The aim of this study was to investigate the influence of testing speed on the microtensile bond strength values of two adhesive systems to dentin. A flat dentin surface was exposed after grinding the occlusal enamel of 10 human third molars. The adhesive systems (n = 5 each) Single Bond and Clearfil SE Bond were applied according to the manufacturers instructions, and composite resin crowns (Z250) were constructed incrementally. After 24 h in distilled water at 37░C, each tooth was longitudinally sectioned in both the x and y directions, under a cutting speed of 300 rpm, to obtain sticks with a cross-sectional area of 0.8 mm2. The sticks from each tooth were divided into 5 groups to be tested under crosshead speeds of 0.1, 0.5, 1.0, 2.0, and 4.0 mm/min. The fracture pattern was analyzed microscopically after debonding (400X). A two-way ANOVA having adhesive system (2 levels) and testing speed (5 levels) as main factors was used to compare the microtensile bond strengths. The two-way ANOVA did not detect statistically significant differences either for the interaction (p = 0.80) or for the crosshead speed (p = 0.69). Differences were only detected between adhesive systems (p = 0.001), with Single Bond showing higher bond strength values than Clearfil SE Bond. The crosshead speed used for microtensile bond strength tests does not influence the bond strength values, regardless of the adhesive system employed.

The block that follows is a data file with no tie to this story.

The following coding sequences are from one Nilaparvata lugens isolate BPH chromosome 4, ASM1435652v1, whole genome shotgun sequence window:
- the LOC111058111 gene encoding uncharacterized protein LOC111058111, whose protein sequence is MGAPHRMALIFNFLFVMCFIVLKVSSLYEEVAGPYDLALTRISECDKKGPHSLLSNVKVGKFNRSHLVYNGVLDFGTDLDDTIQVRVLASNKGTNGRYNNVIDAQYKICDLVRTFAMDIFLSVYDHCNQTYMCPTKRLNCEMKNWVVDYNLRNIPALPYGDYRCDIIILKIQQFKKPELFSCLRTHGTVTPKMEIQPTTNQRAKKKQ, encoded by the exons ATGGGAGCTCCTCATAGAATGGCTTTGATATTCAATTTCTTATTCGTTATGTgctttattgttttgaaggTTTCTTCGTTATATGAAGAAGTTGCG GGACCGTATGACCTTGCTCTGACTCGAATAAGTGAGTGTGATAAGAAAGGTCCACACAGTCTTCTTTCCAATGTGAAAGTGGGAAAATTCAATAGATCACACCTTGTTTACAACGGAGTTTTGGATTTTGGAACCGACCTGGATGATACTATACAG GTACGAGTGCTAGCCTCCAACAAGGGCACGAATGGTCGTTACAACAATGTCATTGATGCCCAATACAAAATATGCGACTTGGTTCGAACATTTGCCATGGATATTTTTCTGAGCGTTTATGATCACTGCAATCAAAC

Keywords: microtensile test, crosshead speed, resin-dentin bond strength